This paper was presented at the Intraslab Earthquakes in the Cascadia Subduction System: Science and Hazards workshop in Victoria, British Columbia, September 2000. It will be released in the spring of 2001 (along with the other papers from the conference) as a joint USGS/GSC Open File
Knowledge of in-slab
to improve seismic hazard estimates for
southwestern British Columbia
John Adams and Stephen Halchuk
Geological Survey of Canada, 7 Observatory Cres.,
Ottawa, Canada, K1A 0Y3
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In-slab earthquakes (earthquakes within the subducting Juan de Fuca
plate) make the major contribution to seismic hazard for the Strait of
Georgia region of British Columbia. These earthquakes dominate the
hazard, despite their depth, because they have a higher rate and cause
stronger shaking than the crustal earthquakes. Key knowledge of
in-slab earthquakes needed to improve seismic hazard estimates for
southwestern British Columbia includes the constraints on the spatial
distribution, rate and maximum size of the earthquakes, the ground
motions to be expected, the nature of the earthquake sources, and the
structure and properties of the lithosphere through which the waves
Seismic hazard for the Strait of Georgia region of British Columbia
(including Vancouver, Victoria, and a substantial fraction of B.C.'s
population) comes from three sources: crustal seismicity in the North
American plate, great earthquakes of the Cascadia subduction zone on
the interface between the North American and subducting Juan de Fuca
plate, and deep earthquakes within the subducting slab ("in-slab"
earthquakes). It is, however, dominated by the contribution from
in-slab earthquakes. In Canada's 4th Generation seismic
hazard model (see Adams et al., 1999a, 1999b, 2000) these earthquakes
dominate the hazard despite their greater depth, firstly because they
occur at a rate up to 5-fold higher per unit area than the shallower
crustal earthquakes, and secondly because their predicted shaking is
stronger than crustal events of the same size (see below). Thus when
attempts are made to improve the estimation of seismic hazard for
southwestern B.C. a great deal can be gained by better understanding
We raise the following series of questions to highlight the
knowledge of in-slab earthquakes we believe is needed to improve
seismic hazard estimates for southwestern British Columbia. Some of
the differences that result from the current level of uncertainty are
demonstrated on Fig. 1 , a
comparison of the GSC and USGS deaggregated hazard for Bellingham,
Washington. Clear differences are seen in the fraction of the hazard
coming from in-slab versus crustal earthquakes, and in the contribution
from earthquakes larger than magnitude 7.
What is the spatial distribution likely for
future earthquakes within the slab?
The GSC's 4th Generation hazard maps use three source
zones to model deep earthquake distribution, GEO and PUG for one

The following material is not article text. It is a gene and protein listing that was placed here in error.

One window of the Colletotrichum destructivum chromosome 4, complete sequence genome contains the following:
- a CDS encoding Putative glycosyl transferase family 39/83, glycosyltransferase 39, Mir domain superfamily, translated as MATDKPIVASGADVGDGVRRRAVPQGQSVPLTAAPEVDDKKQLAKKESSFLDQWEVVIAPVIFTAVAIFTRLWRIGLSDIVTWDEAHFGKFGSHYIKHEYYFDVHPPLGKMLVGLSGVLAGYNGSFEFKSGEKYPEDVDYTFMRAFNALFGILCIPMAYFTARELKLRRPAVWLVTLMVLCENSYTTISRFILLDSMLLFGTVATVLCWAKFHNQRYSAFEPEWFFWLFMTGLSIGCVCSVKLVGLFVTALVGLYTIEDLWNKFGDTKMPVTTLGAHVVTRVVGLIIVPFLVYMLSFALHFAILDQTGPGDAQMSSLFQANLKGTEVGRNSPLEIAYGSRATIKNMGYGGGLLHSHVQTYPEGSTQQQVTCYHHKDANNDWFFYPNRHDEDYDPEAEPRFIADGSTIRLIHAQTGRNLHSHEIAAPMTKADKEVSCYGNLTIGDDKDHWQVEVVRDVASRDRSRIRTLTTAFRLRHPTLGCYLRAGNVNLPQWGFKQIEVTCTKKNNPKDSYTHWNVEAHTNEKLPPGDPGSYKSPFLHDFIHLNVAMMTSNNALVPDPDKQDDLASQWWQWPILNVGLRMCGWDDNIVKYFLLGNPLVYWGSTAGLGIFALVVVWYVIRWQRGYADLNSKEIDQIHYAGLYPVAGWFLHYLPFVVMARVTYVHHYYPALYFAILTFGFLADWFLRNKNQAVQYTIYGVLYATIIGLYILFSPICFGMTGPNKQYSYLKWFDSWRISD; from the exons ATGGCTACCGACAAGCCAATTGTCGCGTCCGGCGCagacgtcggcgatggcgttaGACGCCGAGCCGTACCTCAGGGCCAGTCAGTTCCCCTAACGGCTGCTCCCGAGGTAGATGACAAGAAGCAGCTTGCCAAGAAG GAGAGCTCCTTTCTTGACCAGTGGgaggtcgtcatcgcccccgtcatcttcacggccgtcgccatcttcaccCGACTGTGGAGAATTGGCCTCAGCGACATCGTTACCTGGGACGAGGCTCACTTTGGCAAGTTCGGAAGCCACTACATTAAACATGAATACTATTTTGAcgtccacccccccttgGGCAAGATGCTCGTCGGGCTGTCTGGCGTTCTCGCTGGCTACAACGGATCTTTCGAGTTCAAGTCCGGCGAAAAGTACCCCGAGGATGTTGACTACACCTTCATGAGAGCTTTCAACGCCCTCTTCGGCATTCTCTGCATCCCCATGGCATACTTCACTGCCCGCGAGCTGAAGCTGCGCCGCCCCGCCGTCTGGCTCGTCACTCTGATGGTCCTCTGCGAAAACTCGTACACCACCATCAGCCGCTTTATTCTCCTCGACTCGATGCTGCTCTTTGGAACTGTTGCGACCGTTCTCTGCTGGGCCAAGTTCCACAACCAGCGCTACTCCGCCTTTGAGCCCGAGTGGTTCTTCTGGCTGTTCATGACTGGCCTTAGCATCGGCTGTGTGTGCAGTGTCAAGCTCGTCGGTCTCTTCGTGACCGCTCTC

probabilistic model and GSP for the other, reflecting uncertainty in
the future location of damaging deep earthquakes (Fig. 2 ). What is needed are
geological or geophysical reasons to constrain the up-dip, down-dip,
northern and southern extent of the deep seismicity. Although the two
probabilistic models attempt to model the range of possible
distributions, the level of hazard is strongly controlled by the active
PUG zone. This is especially important for Vancouver, as the northern
boundary of PUG lies under the city and generates a steep gradient in
hazard across the city (Fig. 3 ). Fairly large changes in hazard for
communities in this gradient zone could result from slight adjustments
to the source zone boundary, perhaps as the result of new significant
earthquake activity outside the currently-defined PUG zone, or a
recognition that certain regions within the boundary are (and will
continue to be) aseismic. Improved geological/geophysical constraints
might identify these regions and so refine the hazard estimates.
What is the rate of activity?
The rate of large earthquakes is a function of the rate of activity
for small earthquakes (a-value or alpha for the magnitude-recurrence
curve) and the slope of the magnitude-recurrence curve (b-value or
beta). Alpha is quite well determined in aggregate, but it is unknown
whether it truly varies in space (as it appears to during the
historical record), and if so, why it should vary. The GSC uses a
source zone approach which assumes uniform rates within each source
zone (which may not be valid); the USGS uses spatially smoothing of
past activity, which assumes that the locations of future large
earthquakes will precisely mimic the smoothed distribution of the small
earthquakes (which may not be valid either).
The slope of the curve (beta) represents the relationship between
the number of small and big earthquakes. For PUG it is distinctively
flatter than for most crustal source zones such as the crustal
earthquake zone, CASR, which overlies it (Fig. 4 ; two curves are shown
for the crustal earthquakes (CASR), one representing the mathematical
fit to the observed rates and the other - dashed -accommodating the
observed higher rate of M>6.5 earthquakes). The value used in the